Format

Send to

Choose Destination
See comment in PubMed Commons below
Biochem Pharmacol. 2014 Apr 15;88(4):573-83. doi: 10.1016/j.bcp.2013.11.022. Epub 2013 Dec 19.

Common defects of mitochondria and iron in neurodegeneration and diabetes (MIND): a paradigm worth exploring.

Author information

  • 1Neuroscience Graduate Program, University of Kansas Medical Center, Kansas City, KS 66160, USA; Department of Biochemistry and Molecular Biology, University of Kansas Medical Center, Kansas City, KS 66160, USA.
  • 2Department of Neurology, University of Kansas Medical Center, Kansas City, KS 66160, USA; Department of Biochemistry and Molecular Biology, University of Kansas Medical Center, Kansas City, KS 66160, USA. Electronic address: rswerdlow@kumc.edu.
  • 3Neuroscience Graduate Program, University of Kansas Medical Center, Kansas City, KS 66160, USA; Department of Clinical Laboratory Sciences, University of Kansas Medical Center, Kansas City, KS 66160, USA; Department of Biochemistry and Molecular Biology, University of Kansas Medical Center, Kansas City, KS 66160, USA. Electronic address: hzhu@kumc.edu.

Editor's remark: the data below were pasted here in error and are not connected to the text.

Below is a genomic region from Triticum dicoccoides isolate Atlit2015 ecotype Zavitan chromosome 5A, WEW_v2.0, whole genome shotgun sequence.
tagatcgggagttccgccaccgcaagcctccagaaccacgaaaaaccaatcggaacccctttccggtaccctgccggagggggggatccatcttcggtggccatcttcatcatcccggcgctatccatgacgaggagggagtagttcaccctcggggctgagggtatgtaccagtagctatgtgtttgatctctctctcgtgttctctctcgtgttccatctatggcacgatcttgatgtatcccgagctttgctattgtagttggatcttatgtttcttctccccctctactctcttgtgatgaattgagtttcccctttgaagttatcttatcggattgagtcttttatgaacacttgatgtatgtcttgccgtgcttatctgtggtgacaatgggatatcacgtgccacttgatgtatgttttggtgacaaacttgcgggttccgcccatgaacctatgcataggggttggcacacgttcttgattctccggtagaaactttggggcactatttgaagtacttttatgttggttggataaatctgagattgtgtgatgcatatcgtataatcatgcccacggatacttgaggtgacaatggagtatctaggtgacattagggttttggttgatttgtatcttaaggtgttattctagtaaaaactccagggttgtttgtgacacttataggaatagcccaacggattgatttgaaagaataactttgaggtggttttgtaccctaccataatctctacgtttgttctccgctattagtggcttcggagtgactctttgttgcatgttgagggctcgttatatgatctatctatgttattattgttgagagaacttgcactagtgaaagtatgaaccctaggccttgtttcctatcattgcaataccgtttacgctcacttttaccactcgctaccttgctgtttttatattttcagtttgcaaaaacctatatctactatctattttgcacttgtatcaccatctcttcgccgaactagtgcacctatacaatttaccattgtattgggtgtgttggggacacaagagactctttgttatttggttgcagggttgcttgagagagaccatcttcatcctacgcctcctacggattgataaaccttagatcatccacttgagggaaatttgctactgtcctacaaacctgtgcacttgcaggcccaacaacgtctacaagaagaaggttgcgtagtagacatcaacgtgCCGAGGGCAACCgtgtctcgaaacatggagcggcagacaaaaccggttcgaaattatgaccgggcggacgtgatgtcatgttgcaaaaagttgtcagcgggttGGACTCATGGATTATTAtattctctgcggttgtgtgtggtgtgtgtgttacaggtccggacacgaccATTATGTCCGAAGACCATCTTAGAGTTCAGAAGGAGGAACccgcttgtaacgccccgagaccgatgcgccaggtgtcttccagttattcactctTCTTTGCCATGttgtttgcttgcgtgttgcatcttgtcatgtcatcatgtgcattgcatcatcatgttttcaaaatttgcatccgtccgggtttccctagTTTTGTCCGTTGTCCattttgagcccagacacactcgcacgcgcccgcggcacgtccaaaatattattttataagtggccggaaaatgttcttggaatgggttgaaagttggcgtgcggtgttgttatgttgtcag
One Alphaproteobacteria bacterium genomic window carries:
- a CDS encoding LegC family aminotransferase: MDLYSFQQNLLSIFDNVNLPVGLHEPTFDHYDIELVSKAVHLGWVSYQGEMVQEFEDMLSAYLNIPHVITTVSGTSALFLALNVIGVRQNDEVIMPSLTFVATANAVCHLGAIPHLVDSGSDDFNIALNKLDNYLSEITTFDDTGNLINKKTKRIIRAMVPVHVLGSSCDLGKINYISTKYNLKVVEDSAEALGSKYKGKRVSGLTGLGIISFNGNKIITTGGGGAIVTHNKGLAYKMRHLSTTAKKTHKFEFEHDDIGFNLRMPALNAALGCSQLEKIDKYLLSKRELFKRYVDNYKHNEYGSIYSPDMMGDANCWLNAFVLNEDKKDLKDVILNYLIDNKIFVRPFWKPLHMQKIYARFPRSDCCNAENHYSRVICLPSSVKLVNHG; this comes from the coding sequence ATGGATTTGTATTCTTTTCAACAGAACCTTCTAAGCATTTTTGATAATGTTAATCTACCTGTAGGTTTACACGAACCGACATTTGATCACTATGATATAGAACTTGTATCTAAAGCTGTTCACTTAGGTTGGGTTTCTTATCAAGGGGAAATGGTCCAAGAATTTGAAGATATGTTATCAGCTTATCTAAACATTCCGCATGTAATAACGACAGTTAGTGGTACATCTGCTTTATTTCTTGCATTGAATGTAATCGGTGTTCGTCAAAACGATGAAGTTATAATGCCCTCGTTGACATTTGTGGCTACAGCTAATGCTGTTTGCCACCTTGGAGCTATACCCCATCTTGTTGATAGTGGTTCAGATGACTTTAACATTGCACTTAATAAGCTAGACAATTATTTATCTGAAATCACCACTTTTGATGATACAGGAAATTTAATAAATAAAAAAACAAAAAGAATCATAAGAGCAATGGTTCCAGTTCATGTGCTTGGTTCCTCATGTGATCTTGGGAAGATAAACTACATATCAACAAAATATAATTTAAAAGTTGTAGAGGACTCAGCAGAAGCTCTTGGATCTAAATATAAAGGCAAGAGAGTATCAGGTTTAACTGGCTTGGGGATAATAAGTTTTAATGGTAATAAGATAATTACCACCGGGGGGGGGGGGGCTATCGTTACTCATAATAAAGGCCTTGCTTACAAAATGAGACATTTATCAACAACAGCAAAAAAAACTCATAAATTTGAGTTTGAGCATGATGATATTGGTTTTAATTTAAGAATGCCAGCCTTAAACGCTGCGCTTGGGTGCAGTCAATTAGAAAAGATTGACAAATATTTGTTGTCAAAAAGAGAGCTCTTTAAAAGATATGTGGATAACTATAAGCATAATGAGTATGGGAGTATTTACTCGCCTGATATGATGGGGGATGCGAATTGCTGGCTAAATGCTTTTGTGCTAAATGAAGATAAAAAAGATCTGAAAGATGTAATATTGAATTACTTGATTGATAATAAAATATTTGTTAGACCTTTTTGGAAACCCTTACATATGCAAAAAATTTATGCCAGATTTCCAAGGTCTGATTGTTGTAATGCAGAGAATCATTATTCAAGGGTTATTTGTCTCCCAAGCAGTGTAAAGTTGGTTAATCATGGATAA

Abstract

A popular, if not centric, approach to the study of an event is to first consider that of the simplest cause. When dissecting the underlying mechanisms governing idiopathic diseases, this generally takes the form of an ab initio genetic approach. To date, this genetic 'smoking gun' has remained elusive in diabetes mellitus and for many affected by neurodegenerative diseases. With no single gene, or even subset of genes, conclusively causative in all cases, other approaches to the etiology and treatment of these diseases seem reasonable, including the correlation of a systems' predisposed sensitivity to particular influence. In the cases of diabetes mellitus and neurodegenerative diseases, overlapping themes of mitochondrial influence or dysfunction and iron dyshomeostasis are apparent and relatively consistent. This mini-review discusses the influence of mitochondrial function and iron homeostasis on diabetes mellitus and neurodegenerative disease, namely Alzheimer's disease. Also discussed is the incidence of diabetes accompanied by neuropathy and neurodegeneration along with neurodegenerative disorders prone to development of diabetes. Mouse models containing multiple facets of this overlap are also described alongside current molecular trends attributed to both diseases. As a way of approaching the idiopathic and complex nature of these diseases we are proposing the consideration of a MIND (mitochondria, iron, neurodegeneration, and diabetes) paradigm in which systemic metabolic influence, iron homeostasis, and respective genetic backgrounds play a central role in the development of disease.

Copyright © 2014 Elsevier Inc. All rights reserved.

KEYWORDS:

Alzheimer's disease; Diabetes; Iron; Mitochondria; Neurodegeneration

[PubMed - indexed for MEDLINE]
Free PMC Article
PubMed Commons home

PubMed Commons

0 comments
How to join PubMed Commons

    Supplemental Content

    Full text links

    Icon for Elsevier Science Icon for PubMed Central
    Loading ...
    Write to the Help Desk